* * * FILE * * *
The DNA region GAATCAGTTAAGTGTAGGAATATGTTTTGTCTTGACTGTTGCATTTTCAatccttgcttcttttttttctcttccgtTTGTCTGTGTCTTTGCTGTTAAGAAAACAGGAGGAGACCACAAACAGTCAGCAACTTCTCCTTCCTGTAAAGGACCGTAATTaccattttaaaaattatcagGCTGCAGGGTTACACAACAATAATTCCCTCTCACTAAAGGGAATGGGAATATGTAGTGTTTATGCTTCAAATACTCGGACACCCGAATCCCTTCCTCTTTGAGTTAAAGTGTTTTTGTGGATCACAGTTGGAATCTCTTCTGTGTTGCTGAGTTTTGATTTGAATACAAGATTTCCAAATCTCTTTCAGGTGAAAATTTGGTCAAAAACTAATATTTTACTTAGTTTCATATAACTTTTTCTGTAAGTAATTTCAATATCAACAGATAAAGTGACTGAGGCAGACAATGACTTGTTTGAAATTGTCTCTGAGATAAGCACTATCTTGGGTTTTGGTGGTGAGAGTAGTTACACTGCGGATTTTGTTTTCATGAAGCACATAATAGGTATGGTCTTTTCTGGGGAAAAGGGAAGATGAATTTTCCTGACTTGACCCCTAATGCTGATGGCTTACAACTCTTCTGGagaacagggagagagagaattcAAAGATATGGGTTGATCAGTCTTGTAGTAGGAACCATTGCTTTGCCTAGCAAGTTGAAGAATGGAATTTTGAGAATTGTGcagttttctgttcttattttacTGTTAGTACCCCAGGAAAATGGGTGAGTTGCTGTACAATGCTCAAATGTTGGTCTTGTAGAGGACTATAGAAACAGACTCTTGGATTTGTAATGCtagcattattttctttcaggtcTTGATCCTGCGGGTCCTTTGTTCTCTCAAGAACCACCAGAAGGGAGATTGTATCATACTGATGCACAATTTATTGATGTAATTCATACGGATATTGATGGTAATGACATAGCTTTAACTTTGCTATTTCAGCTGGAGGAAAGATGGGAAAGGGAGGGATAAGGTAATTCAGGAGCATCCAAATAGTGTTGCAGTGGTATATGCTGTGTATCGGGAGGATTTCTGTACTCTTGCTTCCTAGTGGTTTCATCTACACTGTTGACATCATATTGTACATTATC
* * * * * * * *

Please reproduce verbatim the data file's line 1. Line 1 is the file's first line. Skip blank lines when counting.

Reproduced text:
The DNA region GAATCAGTTAAGTGTAGGAATATGTTTTGTCTTGACTGTTGCATTTTCAatccttgcttcttttttttctcttccgtTTGTCTGTGTCTTTGCTGTTAAGAAAACAGGAGGAGACCACAAACAGTCAGCAACTTCTCCTTCCTGTAAAGGACCGTAATTaccattttaaaaattatcagGCTGCAGGGTTACACAACAATAATTCCCTCTCACTAAAGGGAATGGGAATATGTAGTGTTTATGCTTCAAATACTCGGACACCCGAATCCCTTCCTCTTTGAGTTAAAGTGTTTTTGTGGATCACAGTTGGAATCTCTTCTGTGTTGCTGAGTTTTGATTTGAATACAAGATTTCCAAATCTCTTTCAGGTGAAAATTTGGTCAAAAACTAATATTTTACTTAGTTTCATATAACTTTTTCTGTAAGTAATTTCAATATCAACAGATAAAGTGACTGAGGCAGACAATGACTTGTTTGAAATTGTCTCTGAGATAAGCACTATCTTGGGTTTTGGTGGTGAGAGTAGTTACACTGCGGATTTTGTTTTCATGAAGCACATAATAGGTATGGTCTTTTCTGGGGAAAAGGGAAGATGAATTTTCCTGACTTGACCCCTAATGCTGATGGCTTACAACTCTTCTGGagaacagggagagagagaattcAAAGATATGGGTTGATCAGTCTTGTAGTAGGAACCATTGCTTTGCCTAGCAAGTTGAAGAATGGAATTTTGAGAATTGTGcagttttctgttcttattttacTGTTAGTACCCCAGGAAAATGGGTGAGTTGCTGTACAATGCTCAAATGTTGGTCTTGTAGAGGACTATAGAAACAGACTCTTGGATTTGTAATGCtagcattattttctttcaggtcTTGATCCTGCGGGTCCTTTGTTCTCTCAAGAACCACCAGAAGGGAGATTGTATCATACTGATGCACAATTTATTGATGTAATTCATACGGATATTGATGGTAATGACATAGCTTTAACTTTGCTATTTCAGCTGGAGGAAAGATGGGAAAGGGAGGGATAAGGTAATTCAGGAGCATCCAAATAGTGTTGCAGTGGTATATGCTGTGTATCGGGAGGATTTCTGTACTCTTGCTTCCTAGTGGTTTCATCTACACTGTTGACATCATATTGTACATTATC